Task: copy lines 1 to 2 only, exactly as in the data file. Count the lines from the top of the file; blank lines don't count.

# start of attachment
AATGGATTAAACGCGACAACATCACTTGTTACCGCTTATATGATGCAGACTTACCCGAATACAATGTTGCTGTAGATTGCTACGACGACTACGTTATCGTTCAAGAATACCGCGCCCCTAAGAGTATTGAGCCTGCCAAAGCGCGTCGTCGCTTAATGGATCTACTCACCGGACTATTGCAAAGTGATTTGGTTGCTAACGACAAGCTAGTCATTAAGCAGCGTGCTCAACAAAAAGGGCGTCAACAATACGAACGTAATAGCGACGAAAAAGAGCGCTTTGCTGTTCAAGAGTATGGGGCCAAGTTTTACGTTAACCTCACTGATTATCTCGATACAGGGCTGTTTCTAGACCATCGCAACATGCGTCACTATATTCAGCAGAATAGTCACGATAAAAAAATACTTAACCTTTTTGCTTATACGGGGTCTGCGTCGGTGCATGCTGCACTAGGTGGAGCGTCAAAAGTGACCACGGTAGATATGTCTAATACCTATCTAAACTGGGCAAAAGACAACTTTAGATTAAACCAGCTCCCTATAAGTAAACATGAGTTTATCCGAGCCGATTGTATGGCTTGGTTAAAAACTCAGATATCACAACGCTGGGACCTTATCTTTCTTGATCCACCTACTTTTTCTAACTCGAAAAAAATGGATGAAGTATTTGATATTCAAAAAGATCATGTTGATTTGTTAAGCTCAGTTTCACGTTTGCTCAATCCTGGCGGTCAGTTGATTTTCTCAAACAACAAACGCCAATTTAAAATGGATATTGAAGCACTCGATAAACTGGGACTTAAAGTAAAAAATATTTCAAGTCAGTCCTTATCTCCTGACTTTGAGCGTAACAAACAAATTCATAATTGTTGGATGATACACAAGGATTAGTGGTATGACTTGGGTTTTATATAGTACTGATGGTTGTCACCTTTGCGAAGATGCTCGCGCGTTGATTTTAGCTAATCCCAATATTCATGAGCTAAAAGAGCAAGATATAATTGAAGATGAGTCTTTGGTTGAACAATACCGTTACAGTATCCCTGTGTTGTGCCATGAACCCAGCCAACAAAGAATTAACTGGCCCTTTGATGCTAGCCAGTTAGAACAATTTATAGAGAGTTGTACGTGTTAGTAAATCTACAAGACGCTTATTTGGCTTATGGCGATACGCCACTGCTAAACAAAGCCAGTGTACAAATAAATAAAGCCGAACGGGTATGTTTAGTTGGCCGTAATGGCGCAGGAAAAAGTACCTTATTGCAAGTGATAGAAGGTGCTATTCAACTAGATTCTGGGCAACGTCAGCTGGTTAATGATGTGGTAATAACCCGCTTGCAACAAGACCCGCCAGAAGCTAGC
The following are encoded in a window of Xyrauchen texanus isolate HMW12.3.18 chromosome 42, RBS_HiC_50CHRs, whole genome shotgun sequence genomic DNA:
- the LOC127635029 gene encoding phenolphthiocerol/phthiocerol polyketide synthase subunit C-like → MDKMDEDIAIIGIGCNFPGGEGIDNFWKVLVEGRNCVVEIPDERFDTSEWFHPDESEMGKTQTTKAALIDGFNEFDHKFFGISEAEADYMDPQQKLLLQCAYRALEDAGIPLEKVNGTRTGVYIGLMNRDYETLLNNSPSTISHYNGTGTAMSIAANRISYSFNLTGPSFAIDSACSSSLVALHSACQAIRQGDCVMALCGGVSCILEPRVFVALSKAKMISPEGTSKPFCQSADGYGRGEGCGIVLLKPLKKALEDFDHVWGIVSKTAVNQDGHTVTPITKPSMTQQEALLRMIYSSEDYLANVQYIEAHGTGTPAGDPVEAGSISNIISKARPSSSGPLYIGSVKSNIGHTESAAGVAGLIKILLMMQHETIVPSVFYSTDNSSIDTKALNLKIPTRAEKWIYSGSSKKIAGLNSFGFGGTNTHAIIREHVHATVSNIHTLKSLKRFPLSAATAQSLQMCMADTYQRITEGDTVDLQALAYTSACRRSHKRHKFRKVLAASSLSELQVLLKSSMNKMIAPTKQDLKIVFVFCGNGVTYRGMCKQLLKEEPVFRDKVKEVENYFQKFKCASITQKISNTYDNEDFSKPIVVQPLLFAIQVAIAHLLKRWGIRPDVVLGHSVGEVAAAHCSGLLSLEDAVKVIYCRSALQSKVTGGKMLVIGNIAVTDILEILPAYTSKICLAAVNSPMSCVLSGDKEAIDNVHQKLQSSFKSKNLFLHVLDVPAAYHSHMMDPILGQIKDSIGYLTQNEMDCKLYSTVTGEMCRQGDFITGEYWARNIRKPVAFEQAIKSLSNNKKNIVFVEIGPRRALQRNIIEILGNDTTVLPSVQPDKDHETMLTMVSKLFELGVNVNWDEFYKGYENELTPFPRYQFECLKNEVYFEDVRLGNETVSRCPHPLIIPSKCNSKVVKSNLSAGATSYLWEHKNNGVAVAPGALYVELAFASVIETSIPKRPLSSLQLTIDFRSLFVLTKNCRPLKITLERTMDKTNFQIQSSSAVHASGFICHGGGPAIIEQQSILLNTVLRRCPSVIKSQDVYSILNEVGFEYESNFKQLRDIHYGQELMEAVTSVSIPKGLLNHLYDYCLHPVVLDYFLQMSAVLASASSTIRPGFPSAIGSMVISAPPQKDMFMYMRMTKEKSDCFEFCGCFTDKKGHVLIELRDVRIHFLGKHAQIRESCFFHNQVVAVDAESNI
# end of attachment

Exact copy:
AATGGATTAAACGCGACAACATCACTTGTTACCGCTTATATGATGCAGACTTACCCGAATACAATGTTGCTGTAGATTGCTACGACGACTACGTTATCGTTCAAGAATACCGCGCCCCTAAGAGTATTGAGCCTGCCAAAGCGCGTCGTCGCTTAATGGATCTACTCACCGGACTATTGCAAAGTGATTTGGTTGCTAACGACAAGCTAGTCATTAAGCAGCGTGCTCAACAAAAAGGGCGTCAACAATACGAACGTAATAGCGACGAAAAAGAGCGCTTTGCTGTTCAAGAGTATGGGGCCAAGTTTTACGTTAACCTCACTGATTATCTCGATACAGGGCTGTTTCTAGACCATCGCAACATGCGTCACTATATTCAGCAGAATAGTCACGATAAAAAAATACTTAACCTTTTTGCTTATACGGGGTCTGCGTCGGTGCATGCTGCACTAGGTGGAGCGTCAAAAGTGACCACGGTAGATATGTCTAATACCTATCTAAACTGGGCAAAAGACAACTTTAGATTAAACCAGCTCCCTATAAGTAAACATGAGTTTATCCGAGCCGATTGTATGGCTTGGTTAAAAACTCAGATATCACAACGCTGGGACCTTATCTTTCTTGATCCACCTACTTTTTCTAACTCGAAAAAAATGGATGAAGTATTTGATATTCAAAAAGATCATGTTGATTTGTTAAGCTCAGTTTCACGTTTGCTCAATCCTGGCGGTCAGTTGATTTTCTCAAACAACAAACGCCAATTTAAAATGGATATTGAAGCACTCGATAAACTGGGACTTAAAGTAAAAAATATTTCAAGTCAGTCCTTATCTCCTGACTTTGAGCGTAACAAACAAATTCATAATTGTTGGATGATACACAAGGATTAGTGGTATGACTTGGGTTTTATATAGTACTGATGGTTGTCACCTTTGCGAAGATGCTCGCGCGTTGATTTTAGCTAATCCCAATATTCATGAGCTAAAAGAGCAAGATATAATTGAAGATGAGTCTTTGGTTGAACAATACCGTTACAGTATCCCTGTGTTGTGCCATGAACCCAGCCAACAAAGAATTAACTGGCCCTTTGATGCTAGCCAGTTAGAACAATTTATAGAGAGTTGTACGTGTTAGTAAATCTACAAGACGCTTATTTGGCTTATGGCGATACGCCACTGCTAAACAAAGCCAGTGTACAAATAAATAAAGCCGAACGGGTATGTTTAGTTGGCCGTAATGGCGCAGGAAAAAGTACCTTATTGCAAGTGATAGAAGGTGCTATTCAACTAGATTCTGGGCAACGTCAGCTGGTTAATGATGTGGTAATAACCCGCTTGCAACAAGACCCGCCAGAAGCTAGC
The following are encoded in a window of Xyrauchen texanus isolate HMW12.3.18 chromosome 42, RBS_HiC_50CHRs, whole genome shotgun sequence genomic DNA: